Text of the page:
I fear that a few things I wrote must have hurt your feelings. I am sorry and apologize. You are in the least responsible. Rather the causes for all the troubles rest with me. That’s what I think; for I have critically examined myself. You know, when I am separated from people and I am sitting for hours at the same spot and study, then painful loneliness takes control over my heart. It comes from nowhere, from the silence of a tortured soul. However, I am aware that this pain can be alleviated by a sociable life and above all by the giving and receiving of love. You see, dear Biene, in our separation I often did you wrong, when unexpected news and such moods came together in a perilous brew. From now on I will make an effort to separate the two from each other.

O Biene I appear to me like a stubborn grumbler, because I must voice my objections all over again. I worked out with my brother that as a typist in an office you will barely earn enough money for the flight back home. And how do you propose to get to Canada, if your father is not willing to pay a single penny for the fare? Biene, forgive me please, if I seem to be so harsh; but you appear to dream about a happiness that still needs to be acquired with all our strength. The wedding is just the beginning of a lengthy struggle and not the final station of perpetual bliss. Whether we stay in the basement or whether we move (by the way I found a three-room apartment with a balcony, shower, bath etc., which will become vacant in the spring), we will be lacking everything. I am still eating from the plastic plate my mother once gave me when I was a boy scout. We will need tableware, cooking utensils and a few pieces of furniture. My brother is willing to pass on a few things to us. But it goes without saying that he can’t give away everything. I got to know many student couples, who started like this and have been quite happy all the same, because they could watch their day-by-day progress. But they did not start with debts, which would be the case, if we worked all summer not for our apartment, but for your return flight.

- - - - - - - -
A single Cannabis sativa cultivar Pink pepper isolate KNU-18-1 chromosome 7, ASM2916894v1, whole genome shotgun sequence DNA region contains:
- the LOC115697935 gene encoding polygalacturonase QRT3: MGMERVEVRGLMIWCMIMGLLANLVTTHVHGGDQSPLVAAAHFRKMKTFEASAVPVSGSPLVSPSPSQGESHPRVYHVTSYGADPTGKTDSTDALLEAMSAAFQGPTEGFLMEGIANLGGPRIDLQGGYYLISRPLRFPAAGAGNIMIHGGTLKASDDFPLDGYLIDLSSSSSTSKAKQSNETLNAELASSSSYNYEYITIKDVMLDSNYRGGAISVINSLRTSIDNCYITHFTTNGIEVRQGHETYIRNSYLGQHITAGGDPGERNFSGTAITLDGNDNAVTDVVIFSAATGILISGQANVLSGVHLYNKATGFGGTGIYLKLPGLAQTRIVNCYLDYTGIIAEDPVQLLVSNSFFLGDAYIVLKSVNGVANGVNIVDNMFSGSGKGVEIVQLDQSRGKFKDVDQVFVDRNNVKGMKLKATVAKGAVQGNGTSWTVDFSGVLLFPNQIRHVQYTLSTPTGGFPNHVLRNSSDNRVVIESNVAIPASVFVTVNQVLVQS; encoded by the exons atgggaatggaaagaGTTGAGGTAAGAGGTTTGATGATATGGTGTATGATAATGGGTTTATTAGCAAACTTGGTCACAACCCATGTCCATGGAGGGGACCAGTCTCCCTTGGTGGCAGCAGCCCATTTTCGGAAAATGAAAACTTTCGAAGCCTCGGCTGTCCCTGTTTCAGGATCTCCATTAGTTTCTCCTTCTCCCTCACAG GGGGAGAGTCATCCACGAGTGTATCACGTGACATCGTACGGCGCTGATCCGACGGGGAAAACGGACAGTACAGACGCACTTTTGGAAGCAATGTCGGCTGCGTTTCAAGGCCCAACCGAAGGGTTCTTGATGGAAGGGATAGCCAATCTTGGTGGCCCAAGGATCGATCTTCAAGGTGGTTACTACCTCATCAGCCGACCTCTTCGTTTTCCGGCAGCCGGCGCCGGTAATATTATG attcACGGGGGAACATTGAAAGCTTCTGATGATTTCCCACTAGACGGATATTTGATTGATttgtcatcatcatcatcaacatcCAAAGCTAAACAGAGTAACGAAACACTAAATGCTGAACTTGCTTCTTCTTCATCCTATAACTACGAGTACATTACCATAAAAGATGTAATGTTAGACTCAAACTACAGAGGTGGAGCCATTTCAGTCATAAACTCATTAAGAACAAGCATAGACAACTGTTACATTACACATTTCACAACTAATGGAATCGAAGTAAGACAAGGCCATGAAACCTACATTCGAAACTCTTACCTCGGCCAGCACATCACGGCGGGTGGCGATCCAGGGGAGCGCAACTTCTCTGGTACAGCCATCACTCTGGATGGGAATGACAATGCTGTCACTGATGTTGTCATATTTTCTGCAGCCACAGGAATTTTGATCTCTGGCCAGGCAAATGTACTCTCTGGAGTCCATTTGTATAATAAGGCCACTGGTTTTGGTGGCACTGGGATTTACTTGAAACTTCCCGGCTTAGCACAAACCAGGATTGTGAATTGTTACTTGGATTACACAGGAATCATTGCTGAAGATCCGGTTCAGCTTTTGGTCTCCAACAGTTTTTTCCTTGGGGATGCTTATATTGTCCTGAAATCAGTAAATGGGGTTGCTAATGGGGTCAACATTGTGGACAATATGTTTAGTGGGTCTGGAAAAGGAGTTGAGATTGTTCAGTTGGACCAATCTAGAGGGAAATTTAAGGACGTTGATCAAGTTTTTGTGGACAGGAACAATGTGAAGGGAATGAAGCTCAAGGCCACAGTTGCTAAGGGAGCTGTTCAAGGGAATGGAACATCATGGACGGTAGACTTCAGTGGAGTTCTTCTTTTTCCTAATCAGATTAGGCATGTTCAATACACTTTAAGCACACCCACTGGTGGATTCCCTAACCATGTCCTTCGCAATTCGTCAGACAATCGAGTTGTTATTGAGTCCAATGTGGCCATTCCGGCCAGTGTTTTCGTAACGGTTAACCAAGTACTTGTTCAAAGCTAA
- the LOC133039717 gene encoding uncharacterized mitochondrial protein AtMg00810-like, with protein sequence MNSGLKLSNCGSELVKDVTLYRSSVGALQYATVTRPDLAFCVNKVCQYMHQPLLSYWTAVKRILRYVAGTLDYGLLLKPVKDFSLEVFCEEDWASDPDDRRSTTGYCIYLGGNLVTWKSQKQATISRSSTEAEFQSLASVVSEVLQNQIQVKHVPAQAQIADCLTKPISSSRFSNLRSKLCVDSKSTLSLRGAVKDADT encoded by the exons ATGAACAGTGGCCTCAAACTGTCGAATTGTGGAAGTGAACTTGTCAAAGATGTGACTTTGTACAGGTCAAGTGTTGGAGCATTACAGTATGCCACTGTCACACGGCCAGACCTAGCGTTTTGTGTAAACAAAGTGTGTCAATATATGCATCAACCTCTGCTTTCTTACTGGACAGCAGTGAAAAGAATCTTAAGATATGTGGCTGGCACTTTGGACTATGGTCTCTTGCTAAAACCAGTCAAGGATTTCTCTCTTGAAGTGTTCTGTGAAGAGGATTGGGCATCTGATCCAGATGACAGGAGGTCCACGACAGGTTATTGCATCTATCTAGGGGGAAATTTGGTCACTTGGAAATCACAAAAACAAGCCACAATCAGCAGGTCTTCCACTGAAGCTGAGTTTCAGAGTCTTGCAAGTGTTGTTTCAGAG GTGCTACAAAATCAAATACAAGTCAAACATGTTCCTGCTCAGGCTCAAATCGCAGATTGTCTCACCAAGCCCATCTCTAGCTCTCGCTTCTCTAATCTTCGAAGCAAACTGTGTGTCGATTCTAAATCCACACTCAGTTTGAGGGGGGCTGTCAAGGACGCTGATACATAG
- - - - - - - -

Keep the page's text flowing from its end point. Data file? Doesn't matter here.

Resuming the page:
I see only three solutions out of this miserable situation: EITHER you follow completely your mother’s advice, come here for the summer, make your decision and work in a household, where you don’t have to pay for room and board, OR we get married after a certain waiting period and we let your father pay for the flights to and from Germany OR in case he doesn’t, you stay in Canada and we invite your parents to come. Later when we are financially better off we could fly together to Germany. I think this is a reasonable and responsible suggestion and I wished you would think it over during a quiet moment.

Peter’s letter to be continued

Chapter 38 of the Peter and Gertrud Klopp Story – Part II

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Fern

Sorge um einen Verlorenen Traum

O lass noch einmal jene Stunden

der Zweisamkeit vor Dir entstehen,

um die noch ungebrochene Blume

des stillen Glücks ein zweites mal zu sehen.

 

Ob du noch weißt, wie ich mit ungeübter Hand

Dir gold’ne Zeilen in das Buch der Träume schrieb,

den zarten Schleier, der versprach, ein ganzes Leben

in sanfter Milde zu umspannen, wo er verblieb?